- The right to a report of the incident. When someone is pulled over for a traffic stop, and a subsequent DWI investigation and arrest occur, the officer records the details of the event in a report. You have a legal right to request a copy of the report from the appropriate police department.
- The right to retain an attorney. Although you do not have the right to consult an attorney before taking a field sobriety or blood alcohol test, you can still make the request since the law does not prohibit a law enforcement officer from allowing you to call an attorney before submitting to any test. However, if the officer places you under arrest, you have the right to have an experienced Killeen DWI attorney
Texas law does not prevent the police from stopping or detaining a driver if they reasonably suspect the individual is impaired by drugs or alcohol.
What is a DWI checkpoint, and am I required to stop at one?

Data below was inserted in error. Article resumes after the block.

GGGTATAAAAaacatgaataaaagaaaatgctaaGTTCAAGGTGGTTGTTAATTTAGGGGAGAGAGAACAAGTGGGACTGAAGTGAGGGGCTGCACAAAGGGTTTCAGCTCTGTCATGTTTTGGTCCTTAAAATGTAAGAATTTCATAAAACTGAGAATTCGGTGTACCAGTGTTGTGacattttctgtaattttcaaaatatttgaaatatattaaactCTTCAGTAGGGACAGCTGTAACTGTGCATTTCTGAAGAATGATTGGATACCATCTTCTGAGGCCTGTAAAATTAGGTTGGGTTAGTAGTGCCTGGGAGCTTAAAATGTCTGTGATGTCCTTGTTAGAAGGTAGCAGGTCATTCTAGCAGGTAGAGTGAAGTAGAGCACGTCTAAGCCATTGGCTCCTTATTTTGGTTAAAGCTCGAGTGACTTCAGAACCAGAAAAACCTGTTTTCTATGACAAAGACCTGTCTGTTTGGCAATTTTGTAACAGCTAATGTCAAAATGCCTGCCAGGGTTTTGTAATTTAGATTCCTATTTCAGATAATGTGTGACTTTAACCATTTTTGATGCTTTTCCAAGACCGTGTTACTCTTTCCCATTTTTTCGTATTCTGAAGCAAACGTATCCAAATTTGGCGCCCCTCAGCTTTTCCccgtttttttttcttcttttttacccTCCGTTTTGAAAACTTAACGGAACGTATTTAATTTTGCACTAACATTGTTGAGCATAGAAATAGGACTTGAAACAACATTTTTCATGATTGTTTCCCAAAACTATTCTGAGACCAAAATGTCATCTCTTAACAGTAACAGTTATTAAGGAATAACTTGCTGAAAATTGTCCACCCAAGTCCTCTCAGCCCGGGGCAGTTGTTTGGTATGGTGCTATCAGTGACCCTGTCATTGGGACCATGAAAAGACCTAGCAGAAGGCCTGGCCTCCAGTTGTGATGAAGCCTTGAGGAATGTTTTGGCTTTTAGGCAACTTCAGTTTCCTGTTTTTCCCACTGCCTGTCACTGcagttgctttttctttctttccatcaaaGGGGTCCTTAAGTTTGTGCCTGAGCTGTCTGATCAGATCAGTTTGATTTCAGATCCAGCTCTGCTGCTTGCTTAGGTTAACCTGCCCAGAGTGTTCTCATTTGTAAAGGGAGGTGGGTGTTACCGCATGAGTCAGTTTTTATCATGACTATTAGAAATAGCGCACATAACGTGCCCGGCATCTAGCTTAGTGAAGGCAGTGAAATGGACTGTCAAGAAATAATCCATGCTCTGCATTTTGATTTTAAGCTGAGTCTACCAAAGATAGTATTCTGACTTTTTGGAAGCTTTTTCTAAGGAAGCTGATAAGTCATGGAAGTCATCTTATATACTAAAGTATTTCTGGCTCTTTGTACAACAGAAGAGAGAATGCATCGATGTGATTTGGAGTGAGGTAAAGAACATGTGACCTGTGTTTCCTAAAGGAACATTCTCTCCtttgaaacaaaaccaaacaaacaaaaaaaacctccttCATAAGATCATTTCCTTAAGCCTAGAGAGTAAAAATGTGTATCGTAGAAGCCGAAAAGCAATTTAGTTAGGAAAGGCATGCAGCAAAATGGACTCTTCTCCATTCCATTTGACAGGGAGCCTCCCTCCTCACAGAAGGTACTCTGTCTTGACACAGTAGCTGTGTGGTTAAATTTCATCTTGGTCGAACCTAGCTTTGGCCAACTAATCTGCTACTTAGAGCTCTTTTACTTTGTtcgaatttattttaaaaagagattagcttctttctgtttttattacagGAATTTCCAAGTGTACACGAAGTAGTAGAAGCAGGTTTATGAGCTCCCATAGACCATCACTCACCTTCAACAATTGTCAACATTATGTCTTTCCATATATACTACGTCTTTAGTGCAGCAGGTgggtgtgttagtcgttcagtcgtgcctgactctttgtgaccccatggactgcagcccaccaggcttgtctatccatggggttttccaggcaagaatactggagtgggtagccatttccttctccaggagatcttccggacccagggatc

DWI checkpoints, sometimes referred to as sobriety checkpoints or DWI roadblocks, are locations along the road where police officers randomly stop drivers, e.g., every fourth car, to evaluate drivers for signs of drug or alcohol impairment.
Eleven US states, including Texas, do not permit DWI checkpoints, and those that do have specific requirements that police must follow. According to a 1991 Texas Court of Criminal Appeals ruling, drivers are not required to stop at a DWI checkpoint in the state because they violate an individual’s Fourth Amendment rights. Although some police departments in Texas still conduct DWI checkpoints, charges arising from these checkpoints may not stand up in court.
In some cases, Texas law enforcement conduct “no refusal weekends” that allow officers to quickly obtain search warrants that will enable them to force drivers to submit to blood tests.
What happens if I am arrested for DWI in Killeen or Copperas Cove?
If you are arrested for DWI in Texas, the police officer should first read you an Implied Consent warning and then immediately ask you to provide a sample of your breath, blood, or urine. The order of these events is critical because it could mean an officer violated your rights, which might be used to defend the state’s case against you.